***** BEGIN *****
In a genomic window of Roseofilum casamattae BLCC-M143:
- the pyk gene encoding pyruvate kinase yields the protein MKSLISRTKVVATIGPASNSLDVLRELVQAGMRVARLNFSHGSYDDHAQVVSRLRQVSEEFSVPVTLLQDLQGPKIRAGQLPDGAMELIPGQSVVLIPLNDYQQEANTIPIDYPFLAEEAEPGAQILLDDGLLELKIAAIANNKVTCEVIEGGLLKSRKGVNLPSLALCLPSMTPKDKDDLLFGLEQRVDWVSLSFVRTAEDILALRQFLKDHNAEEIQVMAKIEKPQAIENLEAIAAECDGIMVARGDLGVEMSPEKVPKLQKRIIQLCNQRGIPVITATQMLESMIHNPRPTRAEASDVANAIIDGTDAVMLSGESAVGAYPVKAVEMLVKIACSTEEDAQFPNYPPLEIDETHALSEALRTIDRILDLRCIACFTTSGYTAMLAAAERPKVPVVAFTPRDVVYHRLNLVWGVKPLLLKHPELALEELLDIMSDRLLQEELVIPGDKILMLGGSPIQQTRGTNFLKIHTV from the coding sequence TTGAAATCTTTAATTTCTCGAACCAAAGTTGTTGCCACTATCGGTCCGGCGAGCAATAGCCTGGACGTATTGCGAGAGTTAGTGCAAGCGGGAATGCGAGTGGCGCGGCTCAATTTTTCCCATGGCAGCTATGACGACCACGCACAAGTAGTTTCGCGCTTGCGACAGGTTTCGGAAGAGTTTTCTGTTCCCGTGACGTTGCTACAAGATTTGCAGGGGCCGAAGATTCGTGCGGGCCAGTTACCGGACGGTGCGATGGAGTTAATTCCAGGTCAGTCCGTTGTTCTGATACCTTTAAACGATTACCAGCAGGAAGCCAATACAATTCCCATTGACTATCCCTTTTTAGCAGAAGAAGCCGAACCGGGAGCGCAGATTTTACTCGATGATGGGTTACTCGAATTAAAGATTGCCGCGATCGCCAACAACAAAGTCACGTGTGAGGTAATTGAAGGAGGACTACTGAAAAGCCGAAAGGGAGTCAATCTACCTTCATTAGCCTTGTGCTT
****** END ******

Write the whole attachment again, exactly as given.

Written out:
In a genomic window of Roseofilum casamattae BLCC-M143:
- the pyk gene encoding pyruvate kinase yields the protein MKSLISRTKVVATIGPASNSLDVLRELVQAGMRVARLNFSHGSYDDHAQVVSRLRQVSEEFSVPVTLLQDLQGPKIRAGQLPDGAMELIPGQSVVLIPLNDYQQEANTIPIDYPFLAEEAEPGAQILLDDGLLELKIAAIANNKVTCEVIEGGLLKSRKGVNLPSLALCLPSMTPKDKDDLLFGLEQRVDWVSLSFVRTAEDILALRQFLKDHNAEEIQVMAKIEKPQAIENLEAIAAECDGIMVARGDLGVEMSPEKVPKLQKRIIQLCNQRGIPVITATQMLESMIHNPRPTRAEASDVANAIIDGTDAVMLSGESAVGAYPVKAVEMLVKIACSTEEDAQFPNYPPLEIDETHALSEALRTIDRILDLRCIACFTTSGYTAMLAAAERPKVPVVAFTPRDVVYHRLNLVWGVKPLLLKHPELALEELLDIMSDRLLQEELVIPGDKILMLGGSPIQQTRGTNFLKIHTV from the coding sequence TTGAAATCTTTAATTTCTCGAACCAAAGTTGTTGCCACTATCGGTCCGGCGAGCAATAGCCTGGACGTATTGCGAGAGTTAGTGCAAGCGGGAATGCGAGTGGCGCGGCTCAATTTTTCCCATGGCAGCTATGACGACCACGCACAAGTAGTTTCGCGCTTGCGACAGGTTTCGGAAGAGTTTTCTGTTCCCGTGACGTTGCTACAAGATTTGCAGGGGCCGAAGATTCGTGCGGGCCAGTTACCGGACGGTGCGATGGAGTTAATTCCAGGTCAGTCCGTTGTTCTGATACCTTTAAACGATTACCAGCAGGAAGCCAATACAATTCCCATTGACTATCCCTTTTTAGCAGAAGAAGCCGAACCGGGAGCGCAGATTTTACTCGATGATGGGTTACTCGAATTAAAGATTGCCGCGATCGCCAACAACAAAGTCACGTGTGAGGTAATTGAAGGAGGACTACTGAAAAGCCGAAAGGGAGTCAATCTACCTTCATTAGCCTTGTGCTT